In those days, the world
Was going to end. Our favorite playhouse
Was nothing but a big hole
Dug in an empty field, covered
With old boards, piled high with dirt.
On summer days, we'd crawl
Underground with candies and chocolate,
Pretend the bombs had come
And we were safe.
Sitting in near-dark, we played
Cards, talked, smoked stolen cigarettes
And giggled when above-ground footsteps--
Dirt sifting down into our hair.
II. War Stories
The truth is, I was ashamed
That my father hadn't fought
In the war. I made up stories
To account for the paralyzed left side
That had kept him safe. He'd been
A paratrooper, shot right out of the air
Over Germany, I said. The Germans
Dug their filthy shrapnel
Out of him with his own knife
While he was fully conscious,
And they kept him alive only because
It was so close to the end
Of the war. And there were other stories.
When a fifth grade teacher made us stand
And tell what our fathers did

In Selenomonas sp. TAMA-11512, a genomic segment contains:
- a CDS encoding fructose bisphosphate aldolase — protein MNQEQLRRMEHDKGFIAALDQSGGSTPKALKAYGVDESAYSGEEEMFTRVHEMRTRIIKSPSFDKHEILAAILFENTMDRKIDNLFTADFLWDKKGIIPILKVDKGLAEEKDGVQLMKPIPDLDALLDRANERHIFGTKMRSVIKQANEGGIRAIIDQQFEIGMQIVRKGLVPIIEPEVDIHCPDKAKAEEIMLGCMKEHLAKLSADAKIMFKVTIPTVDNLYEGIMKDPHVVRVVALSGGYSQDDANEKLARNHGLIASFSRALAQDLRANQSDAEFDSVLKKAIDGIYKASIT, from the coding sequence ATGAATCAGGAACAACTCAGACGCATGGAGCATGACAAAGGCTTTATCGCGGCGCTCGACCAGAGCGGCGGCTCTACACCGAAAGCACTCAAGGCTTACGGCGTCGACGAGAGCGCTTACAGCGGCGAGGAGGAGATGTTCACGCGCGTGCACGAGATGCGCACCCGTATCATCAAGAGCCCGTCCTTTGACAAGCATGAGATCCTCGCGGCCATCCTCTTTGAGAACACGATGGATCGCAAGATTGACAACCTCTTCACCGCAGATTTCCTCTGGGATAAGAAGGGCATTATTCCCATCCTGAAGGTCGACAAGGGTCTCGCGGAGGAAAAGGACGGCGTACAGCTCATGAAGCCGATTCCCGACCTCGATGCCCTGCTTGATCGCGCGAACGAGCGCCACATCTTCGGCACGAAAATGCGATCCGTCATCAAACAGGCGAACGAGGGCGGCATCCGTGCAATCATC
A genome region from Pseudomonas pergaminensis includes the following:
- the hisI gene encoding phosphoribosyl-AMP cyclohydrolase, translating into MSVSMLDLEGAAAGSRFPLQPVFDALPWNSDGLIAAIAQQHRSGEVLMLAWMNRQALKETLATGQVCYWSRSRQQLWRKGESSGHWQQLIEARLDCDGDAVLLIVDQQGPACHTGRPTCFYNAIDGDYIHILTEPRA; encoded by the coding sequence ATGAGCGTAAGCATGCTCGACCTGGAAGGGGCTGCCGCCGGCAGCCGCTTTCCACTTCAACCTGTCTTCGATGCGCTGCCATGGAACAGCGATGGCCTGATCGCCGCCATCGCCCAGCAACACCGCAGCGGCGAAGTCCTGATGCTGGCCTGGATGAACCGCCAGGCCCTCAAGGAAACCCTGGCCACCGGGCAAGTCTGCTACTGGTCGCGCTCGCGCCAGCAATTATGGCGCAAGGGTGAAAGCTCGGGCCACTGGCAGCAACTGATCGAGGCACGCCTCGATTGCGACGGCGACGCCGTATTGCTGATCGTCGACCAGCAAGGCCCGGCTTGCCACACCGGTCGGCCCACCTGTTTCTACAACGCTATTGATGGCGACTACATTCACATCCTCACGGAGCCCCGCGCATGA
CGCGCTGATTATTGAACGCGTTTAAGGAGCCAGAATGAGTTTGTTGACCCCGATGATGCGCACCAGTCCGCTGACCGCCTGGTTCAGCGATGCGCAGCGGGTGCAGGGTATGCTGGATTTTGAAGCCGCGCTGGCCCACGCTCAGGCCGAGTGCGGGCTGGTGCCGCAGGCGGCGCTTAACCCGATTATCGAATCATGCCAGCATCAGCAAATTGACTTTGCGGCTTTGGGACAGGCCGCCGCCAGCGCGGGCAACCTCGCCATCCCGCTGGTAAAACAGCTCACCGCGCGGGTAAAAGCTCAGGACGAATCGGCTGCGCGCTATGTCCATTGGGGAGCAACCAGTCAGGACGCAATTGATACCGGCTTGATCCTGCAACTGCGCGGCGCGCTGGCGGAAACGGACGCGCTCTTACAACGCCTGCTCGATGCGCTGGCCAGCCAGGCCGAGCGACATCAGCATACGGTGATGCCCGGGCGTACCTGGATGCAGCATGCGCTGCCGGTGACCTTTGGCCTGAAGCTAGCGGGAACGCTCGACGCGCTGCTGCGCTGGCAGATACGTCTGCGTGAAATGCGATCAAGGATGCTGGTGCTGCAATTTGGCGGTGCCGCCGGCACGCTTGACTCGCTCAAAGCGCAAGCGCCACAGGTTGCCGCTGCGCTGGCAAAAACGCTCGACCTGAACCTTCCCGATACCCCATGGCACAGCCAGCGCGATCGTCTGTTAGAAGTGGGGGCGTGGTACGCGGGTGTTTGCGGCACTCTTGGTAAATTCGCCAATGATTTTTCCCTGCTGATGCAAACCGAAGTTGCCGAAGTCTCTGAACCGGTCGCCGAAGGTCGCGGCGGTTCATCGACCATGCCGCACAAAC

For a living, I said I had no father.
I told them mine had been
A fighter pilot, killed
Like a schoolmate's father, in Korea.
I don't know how I said those things--
Except that my father couldn't keep a job.
He wouldn't go to church, and war
Was the only acceptable
Excuse for the way we were living.
III. In the Event of a National Emergency
Would you rather have your child
Sent home or remain at school? Every year
My mother agonized at the choice. We tried it
Both ways: If we were targeted
We'd have thirty minutes, someone figured,
Lead-time before the flash. They sent us
Running at the noon whistle, out of doors,
Down the streets, racing the clock, running
Home--safe-all the way
Into the innermost room of the house. I made it
With time to spare, but my father refused
To cooperate. He wouldn't let my mother
Fill in the form that recorded
My time. He said when the time came
None of this would matter.
At school along with spelling
And times tables, we were drilled
In emergency procedures: Pulling the blinds,